On the April 13, 2016, 35 girls from the community of Indira Nagar occupied a space generally used by boys to play a few matches of Kabaddi.
During our campaign with Vacha, several girls of Indira Nagar spoke about feeling unsafe in Karkare Garden- an open space located near their community. When discussed further, girls opened up about how they do not feel welcome there, and how it is mostly populated by boys. After dark, many girls also spoke about experiencing harassment in the area.
One way of creating safe spaces for girls and woman is to increase access to these spaces. The moment it stops being a space only for men and boys, women and girls will start to feel more comfortable there. This is especially in the case of public spaces, where even though girls have a right to occupy these spaces, they often don’t have access to them due to fear of sexual violence or societal pressures.
Keeping this in mind, we used the girl’s love for the sport of Kabaddi to occupy Karkare Garden in large numbers. Since most of the girls have just finished their exams, they looked forward to some much deserved fun in the sun.
Before going to the garden, we had a short orientation of the reason of this activity. Most of the girls spoke of the importance of sport for health and to build confidence. The discussion lead to how girls are not encouraged to play outside- they are often limited to school grounds or at the most the lanes near their house. Formal sports are also many a times out of reach for girls. The reasons they gave ranged from not having enough time from housework, to it not being allowed by family. During this discussion we also talked about how men playing sports are given much more importance than women playing the same sport (citing examples of the lack of attention given to the women’s cricket world cup that happened recently) and save for a few many sports women do not get the recognition they deserve.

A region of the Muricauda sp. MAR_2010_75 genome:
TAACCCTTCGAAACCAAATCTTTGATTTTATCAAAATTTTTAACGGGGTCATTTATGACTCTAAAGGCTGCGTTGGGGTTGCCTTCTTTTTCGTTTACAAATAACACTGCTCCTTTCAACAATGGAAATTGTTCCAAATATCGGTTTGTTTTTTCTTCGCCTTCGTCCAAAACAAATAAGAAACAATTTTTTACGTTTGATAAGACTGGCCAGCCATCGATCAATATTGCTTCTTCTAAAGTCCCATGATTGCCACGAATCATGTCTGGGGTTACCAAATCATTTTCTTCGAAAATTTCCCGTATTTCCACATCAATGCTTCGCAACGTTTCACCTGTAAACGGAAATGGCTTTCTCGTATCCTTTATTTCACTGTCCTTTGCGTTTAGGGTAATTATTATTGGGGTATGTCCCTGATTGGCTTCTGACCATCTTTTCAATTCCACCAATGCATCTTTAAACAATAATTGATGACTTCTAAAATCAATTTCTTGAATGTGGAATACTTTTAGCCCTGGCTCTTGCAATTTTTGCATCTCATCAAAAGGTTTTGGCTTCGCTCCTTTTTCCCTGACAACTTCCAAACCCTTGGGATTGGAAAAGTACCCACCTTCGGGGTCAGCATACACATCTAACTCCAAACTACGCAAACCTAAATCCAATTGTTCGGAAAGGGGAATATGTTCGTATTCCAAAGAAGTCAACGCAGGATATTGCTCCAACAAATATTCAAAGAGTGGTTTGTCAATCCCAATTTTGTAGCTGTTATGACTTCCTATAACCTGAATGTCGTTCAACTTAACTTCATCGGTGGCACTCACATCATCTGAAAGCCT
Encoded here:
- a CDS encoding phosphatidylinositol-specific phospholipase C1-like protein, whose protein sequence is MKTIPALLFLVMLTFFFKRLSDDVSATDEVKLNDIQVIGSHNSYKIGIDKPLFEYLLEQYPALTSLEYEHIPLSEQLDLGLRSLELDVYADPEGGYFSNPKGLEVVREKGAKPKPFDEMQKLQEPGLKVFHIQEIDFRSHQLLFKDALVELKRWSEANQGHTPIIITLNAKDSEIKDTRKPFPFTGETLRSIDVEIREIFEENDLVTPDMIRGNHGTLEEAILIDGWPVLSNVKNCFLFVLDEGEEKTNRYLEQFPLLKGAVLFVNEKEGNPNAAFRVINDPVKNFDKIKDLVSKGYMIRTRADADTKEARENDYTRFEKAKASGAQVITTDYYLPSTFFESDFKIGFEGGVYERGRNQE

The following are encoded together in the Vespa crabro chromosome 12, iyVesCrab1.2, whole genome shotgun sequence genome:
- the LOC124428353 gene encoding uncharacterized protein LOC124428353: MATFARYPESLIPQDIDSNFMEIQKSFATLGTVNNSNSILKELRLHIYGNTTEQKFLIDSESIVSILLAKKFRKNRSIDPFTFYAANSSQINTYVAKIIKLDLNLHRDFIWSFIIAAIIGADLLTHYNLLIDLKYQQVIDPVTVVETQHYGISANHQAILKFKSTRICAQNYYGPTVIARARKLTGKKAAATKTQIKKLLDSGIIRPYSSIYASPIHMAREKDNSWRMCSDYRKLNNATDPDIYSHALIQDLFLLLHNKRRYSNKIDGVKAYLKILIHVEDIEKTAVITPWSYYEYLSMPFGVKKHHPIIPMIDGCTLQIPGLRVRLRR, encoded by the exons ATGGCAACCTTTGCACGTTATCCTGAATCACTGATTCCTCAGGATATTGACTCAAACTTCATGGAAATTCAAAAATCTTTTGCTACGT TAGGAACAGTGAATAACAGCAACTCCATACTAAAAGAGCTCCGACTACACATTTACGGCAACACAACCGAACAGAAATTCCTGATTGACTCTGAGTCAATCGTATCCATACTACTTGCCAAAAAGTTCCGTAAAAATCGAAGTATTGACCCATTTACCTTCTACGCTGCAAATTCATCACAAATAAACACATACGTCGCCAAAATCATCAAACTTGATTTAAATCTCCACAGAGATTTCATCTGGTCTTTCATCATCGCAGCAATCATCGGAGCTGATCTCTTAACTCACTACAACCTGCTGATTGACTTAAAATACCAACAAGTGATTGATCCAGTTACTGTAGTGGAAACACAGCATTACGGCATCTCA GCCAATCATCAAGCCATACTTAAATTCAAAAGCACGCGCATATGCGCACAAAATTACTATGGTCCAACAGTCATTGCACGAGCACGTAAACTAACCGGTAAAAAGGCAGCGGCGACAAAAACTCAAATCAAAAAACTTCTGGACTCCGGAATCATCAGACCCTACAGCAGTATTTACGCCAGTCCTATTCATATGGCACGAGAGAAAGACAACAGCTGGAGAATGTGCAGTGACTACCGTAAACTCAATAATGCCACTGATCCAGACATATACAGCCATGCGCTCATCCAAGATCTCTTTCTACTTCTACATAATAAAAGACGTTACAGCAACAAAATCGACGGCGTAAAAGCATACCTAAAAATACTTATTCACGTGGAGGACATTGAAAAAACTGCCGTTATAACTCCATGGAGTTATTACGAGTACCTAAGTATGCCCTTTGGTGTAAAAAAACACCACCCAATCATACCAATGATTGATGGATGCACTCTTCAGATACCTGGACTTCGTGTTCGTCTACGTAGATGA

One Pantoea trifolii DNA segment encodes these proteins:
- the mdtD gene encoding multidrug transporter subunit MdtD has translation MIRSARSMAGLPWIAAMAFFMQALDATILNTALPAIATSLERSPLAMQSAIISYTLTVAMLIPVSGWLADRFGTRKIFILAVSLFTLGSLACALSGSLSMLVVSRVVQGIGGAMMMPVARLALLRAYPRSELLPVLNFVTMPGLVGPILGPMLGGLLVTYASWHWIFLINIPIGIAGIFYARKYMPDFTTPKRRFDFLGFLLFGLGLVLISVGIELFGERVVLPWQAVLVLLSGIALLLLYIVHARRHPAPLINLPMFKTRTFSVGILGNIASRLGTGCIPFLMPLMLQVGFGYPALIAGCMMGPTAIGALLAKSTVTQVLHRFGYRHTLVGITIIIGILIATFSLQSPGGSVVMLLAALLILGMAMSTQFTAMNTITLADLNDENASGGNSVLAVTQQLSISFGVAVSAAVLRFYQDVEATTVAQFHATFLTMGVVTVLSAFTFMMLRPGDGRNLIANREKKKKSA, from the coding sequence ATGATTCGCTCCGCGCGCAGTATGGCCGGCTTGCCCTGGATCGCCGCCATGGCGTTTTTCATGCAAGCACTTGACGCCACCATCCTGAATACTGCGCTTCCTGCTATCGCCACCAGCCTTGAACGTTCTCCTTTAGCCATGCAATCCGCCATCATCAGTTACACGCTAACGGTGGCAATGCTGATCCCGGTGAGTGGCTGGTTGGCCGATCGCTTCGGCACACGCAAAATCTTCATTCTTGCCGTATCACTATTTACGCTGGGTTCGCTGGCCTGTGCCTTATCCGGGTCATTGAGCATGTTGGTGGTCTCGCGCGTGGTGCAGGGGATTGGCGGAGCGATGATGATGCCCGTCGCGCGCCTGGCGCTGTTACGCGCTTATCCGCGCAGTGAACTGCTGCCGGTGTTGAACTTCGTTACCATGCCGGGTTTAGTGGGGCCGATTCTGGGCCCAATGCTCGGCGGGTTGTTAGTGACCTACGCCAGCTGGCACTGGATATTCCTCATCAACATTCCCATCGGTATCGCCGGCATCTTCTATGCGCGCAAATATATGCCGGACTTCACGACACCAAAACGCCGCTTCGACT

After reaching the garden, we noticed that besides the girls we were with, there were no other girls in the area. The girls picked a nice spot where there was shade and we requested the boys playing nearby to give us some space- which they readily obliged.
We divided the girls into two groups- the older girls and the younger girls. Each group then had their match of Kabaddi. During the match, a few young boys gathered to cheer on the girls and watched them with great admiration.
After four high energy rounds, the girls insisted on playing a game of Kho-Kho before we called it a day.
After the game we talked to the girls some more, and asked them how they felt about today. One girl spoke about an increase in confidence- she didn’t think she could play Kabaddi before, but after playing she sees herself as a pretty decent player. Other girls spoke about how fun it was to be playing in a large group. We then asked the girls if they would come here again, on their own, to play a game- to which all the girls gave a loud and confident yes!
They all promised that, at least once a week, they would make time to come here and play.